“It boiled down to, all will be “fine and good” until the white guy with a “make american great again” bumper sticker is stranded on a desert highway, out of gas or broken down in 100+ degree heat, the tow truck driver that finally arrives, is Mexican or Iranian or Gay or whatever and refuses the man service based on his convictions that the “Red neck SOB” is getting what the tow truck driver believes is God’s will and leaves the stranded motorist to die of exposure.”

    • David H.

      February 3, 2017 11:48 am at 11:48 am

      Once again chuck apples and oranges. As a Christian, if I see a stranded motorist in the desert it is my obligation to help them as a Human being in need, without considering their religion or sexual identification. A Gay man wanting a wedding cake is not a person in need. The Simple mind cannot differentiate between wants and needs. Instead they lump things into social justice categories of have’s and have not’s, And then pit them against one another. This is where the divisiveness in this country comes from, not the other way around.

      I Will give you an example from my Past. When My wife and I were looking to get married, we went looking for a church to get married in. We were not members of any church at the time, and some churches reserved that privilege to members only. We then went out and found a place to get married that did not have these restrictions. I Never felt discriminated against or offended by the churches that refused to marry us in their building, that was their right to refuse.

      Some restaurants have dress codes, and refuse to serve someone coming in wearing sweat pants and sandals. Are they discriminating? Are they breaking the Law? There are certain jobs I will not take, and even bid on as a carpenter. Am I discriminating? Am I breaking the law? Even if that person happens to be Gay, or Muslim, I have every right to refuse the Job based on the criteria my business sets. Because I work with wood, does not mean I have to build wooden sex toys for the gay man who wants me to make them for him. They cannot force this work upon me. That is what baking a wedding cake is like for a gay couple to a Christian. Even if the guy offers 10x more than what its worth, I will still refuse to do that. I also will not carve an idol for a Hindu person based on my religious beliefs. He can go out and find a Hindu artisan to do that, or an atheist, or what have you. My decision is not based on hate, but rather on religious conviction. This is why the founders of the country made the free exercise of religion the first right of the people. Religion supercedes the right to the pursuit of happiness, and the practicing of religion by its very nature takes away carnal liberty from its followers, who submit to the Authority of the religion.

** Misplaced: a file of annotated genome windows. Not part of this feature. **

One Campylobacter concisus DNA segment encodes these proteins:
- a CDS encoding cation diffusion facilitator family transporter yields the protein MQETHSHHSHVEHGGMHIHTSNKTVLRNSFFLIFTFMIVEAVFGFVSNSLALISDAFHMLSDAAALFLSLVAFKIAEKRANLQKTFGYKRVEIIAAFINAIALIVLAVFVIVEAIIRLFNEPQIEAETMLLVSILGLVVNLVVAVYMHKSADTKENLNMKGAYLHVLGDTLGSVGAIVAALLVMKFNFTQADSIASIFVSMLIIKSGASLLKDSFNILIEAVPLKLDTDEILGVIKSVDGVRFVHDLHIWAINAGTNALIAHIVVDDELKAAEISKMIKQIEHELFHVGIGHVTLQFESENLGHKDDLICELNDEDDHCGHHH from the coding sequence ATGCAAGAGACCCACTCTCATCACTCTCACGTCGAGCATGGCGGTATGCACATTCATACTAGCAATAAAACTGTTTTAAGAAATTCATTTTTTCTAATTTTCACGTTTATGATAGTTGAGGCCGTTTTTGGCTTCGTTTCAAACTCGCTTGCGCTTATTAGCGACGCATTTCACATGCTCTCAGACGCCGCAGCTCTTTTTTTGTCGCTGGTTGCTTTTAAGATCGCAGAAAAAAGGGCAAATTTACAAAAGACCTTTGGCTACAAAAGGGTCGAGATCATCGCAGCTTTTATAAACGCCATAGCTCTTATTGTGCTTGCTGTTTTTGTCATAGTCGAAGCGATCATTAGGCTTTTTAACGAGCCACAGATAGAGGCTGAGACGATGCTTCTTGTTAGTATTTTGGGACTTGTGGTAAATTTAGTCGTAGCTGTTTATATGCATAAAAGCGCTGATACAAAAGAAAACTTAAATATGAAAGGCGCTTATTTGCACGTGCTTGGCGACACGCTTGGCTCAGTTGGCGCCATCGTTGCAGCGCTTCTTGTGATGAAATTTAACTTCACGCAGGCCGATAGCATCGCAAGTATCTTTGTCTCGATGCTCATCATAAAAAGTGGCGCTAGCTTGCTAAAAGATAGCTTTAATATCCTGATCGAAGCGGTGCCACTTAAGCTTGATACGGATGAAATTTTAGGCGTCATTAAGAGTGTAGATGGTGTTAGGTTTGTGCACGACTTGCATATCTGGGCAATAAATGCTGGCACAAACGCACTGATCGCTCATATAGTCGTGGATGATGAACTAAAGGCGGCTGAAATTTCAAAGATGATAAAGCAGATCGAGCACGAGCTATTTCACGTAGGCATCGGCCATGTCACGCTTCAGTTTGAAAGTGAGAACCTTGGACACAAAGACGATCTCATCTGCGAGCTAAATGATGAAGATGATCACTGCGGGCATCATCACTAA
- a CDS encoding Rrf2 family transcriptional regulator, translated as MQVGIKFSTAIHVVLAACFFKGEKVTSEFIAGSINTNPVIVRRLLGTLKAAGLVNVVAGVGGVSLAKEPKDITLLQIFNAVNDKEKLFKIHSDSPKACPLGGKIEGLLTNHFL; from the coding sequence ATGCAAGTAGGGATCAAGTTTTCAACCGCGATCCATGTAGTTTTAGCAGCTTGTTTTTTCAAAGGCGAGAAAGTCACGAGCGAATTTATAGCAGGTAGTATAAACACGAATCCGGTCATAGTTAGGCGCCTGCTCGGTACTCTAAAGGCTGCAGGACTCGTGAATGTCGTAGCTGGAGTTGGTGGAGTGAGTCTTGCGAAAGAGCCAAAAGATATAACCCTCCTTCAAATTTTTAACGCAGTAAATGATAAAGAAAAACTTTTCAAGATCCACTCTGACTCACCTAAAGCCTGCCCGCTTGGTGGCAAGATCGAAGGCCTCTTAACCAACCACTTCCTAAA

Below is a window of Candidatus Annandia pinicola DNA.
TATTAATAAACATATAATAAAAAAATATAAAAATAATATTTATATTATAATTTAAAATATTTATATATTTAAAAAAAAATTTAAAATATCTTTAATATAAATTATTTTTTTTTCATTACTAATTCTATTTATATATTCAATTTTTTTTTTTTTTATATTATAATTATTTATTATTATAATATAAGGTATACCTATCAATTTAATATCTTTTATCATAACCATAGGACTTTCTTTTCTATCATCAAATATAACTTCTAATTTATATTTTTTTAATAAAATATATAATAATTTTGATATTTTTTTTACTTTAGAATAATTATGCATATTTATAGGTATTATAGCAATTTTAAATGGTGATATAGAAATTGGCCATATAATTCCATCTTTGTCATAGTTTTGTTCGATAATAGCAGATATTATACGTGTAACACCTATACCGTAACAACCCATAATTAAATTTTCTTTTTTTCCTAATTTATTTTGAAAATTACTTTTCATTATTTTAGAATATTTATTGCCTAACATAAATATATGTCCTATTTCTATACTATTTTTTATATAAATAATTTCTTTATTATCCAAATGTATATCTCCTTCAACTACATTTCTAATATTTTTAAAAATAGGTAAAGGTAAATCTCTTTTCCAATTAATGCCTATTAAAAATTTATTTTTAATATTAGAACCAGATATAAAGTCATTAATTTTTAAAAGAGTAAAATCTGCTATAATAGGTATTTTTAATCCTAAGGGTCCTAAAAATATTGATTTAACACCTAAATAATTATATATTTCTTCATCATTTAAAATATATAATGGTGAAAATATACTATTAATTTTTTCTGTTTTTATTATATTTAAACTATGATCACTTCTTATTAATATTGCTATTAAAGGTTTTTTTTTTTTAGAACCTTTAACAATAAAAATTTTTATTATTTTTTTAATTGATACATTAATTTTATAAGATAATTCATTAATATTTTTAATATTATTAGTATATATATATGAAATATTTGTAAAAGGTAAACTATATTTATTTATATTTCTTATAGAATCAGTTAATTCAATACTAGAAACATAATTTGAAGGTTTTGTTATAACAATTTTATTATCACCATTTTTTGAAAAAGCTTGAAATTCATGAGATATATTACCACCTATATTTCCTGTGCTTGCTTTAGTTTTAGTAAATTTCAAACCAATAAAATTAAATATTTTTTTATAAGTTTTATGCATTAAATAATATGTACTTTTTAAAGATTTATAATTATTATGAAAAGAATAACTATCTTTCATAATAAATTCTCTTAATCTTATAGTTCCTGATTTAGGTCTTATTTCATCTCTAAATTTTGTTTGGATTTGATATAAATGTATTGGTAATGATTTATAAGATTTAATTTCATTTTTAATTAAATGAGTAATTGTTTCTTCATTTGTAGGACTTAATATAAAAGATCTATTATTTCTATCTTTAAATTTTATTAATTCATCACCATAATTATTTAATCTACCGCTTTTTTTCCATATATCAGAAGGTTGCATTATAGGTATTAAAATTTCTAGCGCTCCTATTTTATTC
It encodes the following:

Another example is the Amish. They are not allowed by their faith to join the military. There freedom of religion rules over the authority of government mandate such as the draft. The right to the practice of religion has preeminence over other rights. It is first for a reason.

      • Chuck Anziulewicz

        February 7, 2017 9:31 am at 9:31 am

        DAVID: “We then went out and found a place to get married that did not have these restrictions. I Never felt discriminated against or offended by the churches that refused to marry us in their building, that was their right to refuse.”

        You are absolutely correct, and nothing is changing now that Gay couples are allowed to marry. Gay couples aren’t banging on church doors demanding a wedding ceremony. Why would any Gay couple wish to be in a hostile environment on the happiest day of their lives, when there are plenty of churches that are more welcoming? Muslim and Atheist and Jewish couples are allowed to marry, and churches have never been compelled to provide them with so much as the time of day.

        DAVID: “Some restaurants have dress codes, and refuse to serve someone coming in wearing sweat pants and sandals. Are they discriminating? Are they breaking the Law?”

        Of course not. Business get to choose dress codes, and the get to choose what products and services they provide. But businesses do NOT get to say, “We’ll serve White customers but not Black customers.” They do NOT get to say, “We only hire Christians. Muslims and Jews need not apply.”

        Let’s say a couple comes into your bakery, and they’re interested in getting a nice wedding cake. You ask them how much they want to spend, how many people will be served, the flavor of the cake and frosting and so forth. Most bakeries have catalogs or photos of cakes they specialize in. As for the cake “topper,” you can choose from what they offer, but these days most couples purchase one on their own.

        Making a cake for the couple doesn’t mean you’re being forced to participate in the ceremony itself.

  4. George Lujack

    George Lujack

    February 2, 2017 1:41 pm at 1:41 pm

    The Mexican, Iranian, or gay ALREADY discriminates with impunity against white Christian males.